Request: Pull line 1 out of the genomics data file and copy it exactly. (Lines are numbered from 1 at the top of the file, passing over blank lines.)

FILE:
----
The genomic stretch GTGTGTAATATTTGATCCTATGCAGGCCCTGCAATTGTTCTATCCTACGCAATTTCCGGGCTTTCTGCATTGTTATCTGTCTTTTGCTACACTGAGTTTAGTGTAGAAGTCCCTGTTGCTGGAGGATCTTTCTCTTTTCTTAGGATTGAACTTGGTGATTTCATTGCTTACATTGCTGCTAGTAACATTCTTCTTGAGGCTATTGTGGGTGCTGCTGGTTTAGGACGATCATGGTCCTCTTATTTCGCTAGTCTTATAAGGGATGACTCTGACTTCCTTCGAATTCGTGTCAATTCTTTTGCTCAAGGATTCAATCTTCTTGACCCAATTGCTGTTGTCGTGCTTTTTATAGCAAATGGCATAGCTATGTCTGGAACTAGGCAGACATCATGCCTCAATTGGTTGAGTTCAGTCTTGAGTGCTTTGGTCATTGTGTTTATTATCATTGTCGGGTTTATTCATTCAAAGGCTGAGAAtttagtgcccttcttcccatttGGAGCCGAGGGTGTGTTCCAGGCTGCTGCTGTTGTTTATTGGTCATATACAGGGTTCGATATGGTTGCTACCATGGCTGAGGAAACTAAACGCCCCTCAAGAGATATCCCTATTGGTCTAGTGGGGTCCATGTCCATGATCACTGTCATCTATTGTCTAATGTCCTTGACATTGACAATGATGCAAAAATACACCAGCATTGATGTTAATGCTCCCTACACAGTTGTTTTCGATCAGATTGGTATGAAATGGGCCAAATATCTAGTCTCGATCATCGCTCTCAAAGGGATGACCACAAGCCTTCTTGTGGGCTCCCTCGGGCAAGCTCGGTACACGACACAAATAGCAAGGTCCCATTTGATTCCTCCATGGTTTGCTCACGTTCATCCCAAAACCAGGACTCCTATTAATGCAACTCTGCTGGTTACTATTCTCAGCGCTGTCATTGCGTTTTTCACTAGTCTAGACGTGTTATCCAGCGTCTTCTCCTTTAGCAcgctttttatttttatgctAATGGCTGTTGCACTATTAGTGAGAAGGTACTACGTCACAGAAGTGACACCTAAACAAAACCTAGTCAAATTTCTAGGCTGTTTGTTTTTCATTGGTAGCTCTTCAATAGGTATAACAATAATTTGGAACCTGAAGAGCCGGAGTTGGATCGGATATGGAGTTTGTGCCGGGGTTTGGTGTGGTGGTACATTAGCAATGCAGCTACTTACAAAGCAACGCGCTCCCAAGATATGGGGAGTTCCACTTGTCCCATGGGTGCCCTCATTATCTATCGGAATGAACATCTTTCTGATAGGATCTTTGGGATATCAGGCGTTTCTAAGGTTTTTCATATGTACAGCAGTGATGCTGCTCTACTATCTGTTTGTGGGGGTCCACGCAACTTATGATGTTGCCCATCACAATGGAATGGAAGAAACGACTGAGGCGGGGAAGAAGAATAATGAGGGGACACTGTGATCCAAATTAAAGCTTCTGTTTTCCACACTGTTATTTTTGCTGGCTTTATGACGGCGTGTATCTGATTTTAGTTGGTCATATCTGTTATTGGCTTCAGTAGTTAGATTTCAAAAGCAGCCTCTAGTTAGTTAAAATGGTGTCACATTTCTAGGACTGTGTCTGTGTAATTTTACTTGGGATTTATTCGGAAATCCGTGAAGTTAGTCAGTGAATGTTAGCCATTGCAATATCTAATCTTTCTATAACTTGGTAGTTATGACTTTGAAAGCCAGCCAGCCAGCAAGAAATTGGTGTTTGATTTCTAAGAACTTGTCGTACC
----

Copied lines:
The genomic stretch GTGTGTAATATTTGATCCTATGCAGGCCCTGCAATTGTTCTATCCTACGCAATTTCCGGGCTTTCTGCATTGTTATCTGTCTTTTGCTACACTGAGTTTAGTGTAGAAGTCCCTGTTGCTGGAGGATCTTTCTCTTTTCTTAGGATTGAACTTGGTGATTTCATTGCTTACATTGCTGCTAGTAACATTCTTCTTGAGGCTATTGTGGGTGCTGCTGGTTTAGGACGATCATGGTCCTCTTATTTCGCTAGTCTTATAAGGGATGACTCTGACTTCCTTCGAATTCGTGTCAATTCTTTTGCTCAAGGATTCAATCTTCTTGACCCAATTGCTGTTGTCGTGCTTTTTATAGCAAATGGCATAGCTATGTCTGGAACTAGGCAGACATCATGCCTCAATTGGTTGAGTTCAGTCTTGAGTGCTTTGGTCATTGTGTTTATTATCATTGTCGGGTTTATTCATTCAAAGGCTGAGAAtttagtgcccttcttcccatttGGAGCCGAGGGTGTGTTCCAGGCTGCTGCTGTTGTTTATTGGTCATATACAGGGTTCGATATGGTTGCTACCATGGCTGAGGAAACTAAACGCCCCTCAAGAGATATCCCTATTGGTCTAGTGGGGTCCATGTCCATGATCACTGTCATCTATTGTCTAATGTCCTTGACATTGACAATGATGCAAAAATACACCAGCATTGATGTTAATGCTCCCTACACAGTTGTTTTCGATCAGATTGGTATGAAATGGGCCAAATATCTAGTCTCGATCATCGCTCTCAAAGGGATGACCACAAGCCTTCTTGTGGGCTCCCTCGGGCAAGCTCGGTACACGACACAAATAGCAAGGTCCCATTTGATTCCTCCATGGTTTGCTCACGTTCATCCCAAAACCAGGACTCCTATTAATGCAACTCTGCTGGTTACTATTCTCAGCGCTGTCATTGCGTTTTTCACTAGTCTAGACGTGTTATCCAGCGTCTTCTCCTTTAGCAcgctttttatttttatgctAATGGCTGTTGCACTATTAGTGAGAAGGTACTACGTCACAGAAGTGACACCTAAACAAAACCTAGTCAAATTTCTAGGCTGTTTGTTTTTCATTGGTAGCTCTTCAATAGGTATAACAATAATTTGGAACCTGAAGAGCCGGAGTTGGATCGGATATGGAGTTTGTGCCGGGGTTTGGTGTGGTGGTACATTAGCAATGCAGCTACTTACAAAGCAACGCGCTCCCAAGATATGGGGAGTTCCACTTGTCCCATGGGTGCCCTCATTATCTATCGGAATGAACATCTTTCTGATAGGATCTTTGGGATATCAGGCGTTTCTAAGGTTTTTCATATGTACAGCAGTGATGCTGCTCTACTATCTGTTTGTGGGGGTCCACGCAACTTATGATGTTGCCCATCACAATGGAATGGAAGAAACGACTGAGGCGGGGAAGAAGAATAATGAGGGGACACTGTGATCCAAATTAAAGCTTCTGTTTTCCACACTGTTATTTTTGCTGGCTTTATGACGGCGTGTATCTGATTTTAGTTGGTCATATCTGTTATTGGCTTCAGTAGTTAGATTTCAAAAGCAGCCTCTAGTTAGTTAAAATGGTGTCACATTTCTAGGACTGTGTCTGTGTAATTTTACTTGGGATTTATTCGGAAATCCGTGAAGTTAGTCAGTGAATGTTAGCCATTGCAATATCTAATCTTTCTATAACTTGGTAGTTATGACTTTGAAAGCCAGCCAGCCAGCAAGAAATTGGTGTTTGATTTCTAAGAACTTGTCGTACC